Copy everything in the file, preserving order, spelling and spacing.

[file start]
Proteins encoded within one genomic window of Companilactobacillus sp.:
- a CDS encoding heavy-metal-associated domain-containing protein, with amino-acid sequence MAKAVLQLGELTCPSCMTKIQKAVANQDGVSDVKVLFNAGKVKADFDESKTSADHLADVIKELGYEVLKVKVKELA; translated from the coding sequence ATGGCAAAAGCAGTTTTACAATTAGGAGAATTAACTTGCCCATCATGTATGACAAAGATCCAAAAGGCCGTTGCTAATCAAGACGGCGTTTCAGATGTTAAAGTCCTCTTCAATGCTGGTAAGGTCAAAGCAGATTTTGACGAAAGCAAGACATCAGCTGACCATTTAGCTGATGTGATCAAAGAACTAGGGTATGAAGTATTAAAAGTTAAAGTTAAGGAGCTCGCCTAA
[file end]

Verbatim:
Proteins encoded within one genomic window of Companilactobacillus sp.:
- a CDS encoding heavy-metal-associated domain-containing protein, with amino-acid sequence MAKAVLQLGELTCPSCMTKIQKAVANQDGVSDVKVLFNAGKVKADFDESKTSADHLADVIKELGYEVLKVKVKELA; translated from the coding sequence ATGGCAAAAGCAGTTTTACAATTAGGAGAATTAACTTGCCCATCATGTATGACAAAGATCCAAAAGGCCGTTGCTAATCAAGACGGCGTTTCAGATGTTAAAGTCCTCTTCAATGCTGGTAAGGTCAAAGCAGATTTTGACGAAAGCAAGACATCAGCTGACCATTTAGCTGATGTGATCAAAGAACTAGGGTATGAAGTATTAAAAGTTAAAGTTAAGGAGCTCGCCTAA